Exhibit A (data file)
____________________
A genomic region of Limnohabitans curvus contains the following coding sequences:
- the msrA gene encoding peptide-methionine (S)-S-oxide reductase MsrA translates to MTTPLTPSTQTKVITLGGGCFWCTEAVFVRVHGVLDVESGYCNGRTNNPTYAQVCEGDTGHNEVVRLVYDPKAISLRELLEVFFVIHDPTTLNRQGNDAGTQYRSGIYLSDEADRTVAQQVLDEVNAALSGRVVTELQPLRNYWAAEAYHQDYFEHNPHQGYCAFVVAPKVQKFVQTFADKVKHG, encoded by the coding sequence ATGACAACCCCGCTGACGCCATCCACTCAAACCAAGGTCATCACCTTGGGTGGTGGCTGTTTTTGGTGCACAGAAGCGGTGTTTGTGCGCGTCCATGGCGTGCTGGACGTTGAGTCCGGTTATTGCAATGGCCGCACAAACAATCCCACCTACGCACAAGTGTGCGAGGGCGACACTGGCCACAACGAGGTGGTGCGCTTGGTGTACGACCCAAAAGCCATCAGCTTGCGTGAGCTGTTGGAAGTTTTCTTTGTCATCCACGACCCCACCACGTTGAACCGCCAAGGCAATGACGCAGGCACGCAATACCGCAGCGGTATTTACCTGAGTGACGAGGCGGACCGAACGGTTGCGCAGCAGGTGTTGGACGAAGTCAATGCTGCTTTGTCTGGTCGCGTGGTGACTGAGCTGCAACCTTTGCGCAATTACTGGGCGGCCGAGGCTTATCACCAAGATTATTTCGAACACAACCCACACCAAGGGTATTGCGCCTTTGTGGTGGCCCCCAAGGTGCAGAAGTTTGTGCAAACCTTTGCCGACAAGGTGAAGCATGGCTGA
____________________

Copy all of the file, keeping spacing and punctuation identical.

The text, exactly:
A genomic region of Limnohabitans curvus contains the following coding sequences:
- the msrA gene encoding peptide-methionine (S)-S-oxide reductase MsrA translates to MTTPLTPSTQTKVITLGGGCFWCTEAVFVRVHGVLDVESGYCNGRTNNPTYAQVCEGDTGHNEVVRLVYDPKAISLRELLEVFFVIHDPTTLNRQGNDAGTQYRSGIYLSDEADRTVAQQVLDEVNAALSGRVVTELQPLRNYWAAEAYHQDYFEHNPHQGYCAFVVAPKVQKFVQTFADKVKHG, encoded by the coding sequence ATGACAACCCCGCTGACGCCATCCACTCAAACCAAGGTCATCACCTTGGGTGGTGGCTGTTTTTGGTGCACAGAAGCGGTGTTTGTGCGCGTCCATGGCGTGCTGGACGTTGAGTCCGGTTATTGCAATGGCCGCACAAACAATCCCACCTACGCACAAGTGTGCGAGGGCGACACTGGCCACAACGAGGTGGTGCGCTTGGTGTACGACCCAAAAGCCATCAGCTTGCGTGAGCTGTTGGAAGTTTTCTTTGTCATCCACGACCCCACCACGTTGAACCGCCAAGGCAATGACGCAGGCACGCAATACCGCAGCGGTATTTACCTGAGTGACGAGGCGGACCGAACGGTTGCGCAGCAGGTGTTGGACGAAGTCAATGCTGCTTTGTCTGGTCGCGTGGTGACTGAGCTGCAACCTTTGCGCAATTACTGGGCGGCCGAGGCTTATCACCAAGATTATTTCGAACACAACCCACACCAAGGGTATTGCGCCTTTGTGGTGGCCCCCAAGGTGCAGAAGTTTGTGCAAACCTTTGCCGACAAGGTGAAGCATGGCTGA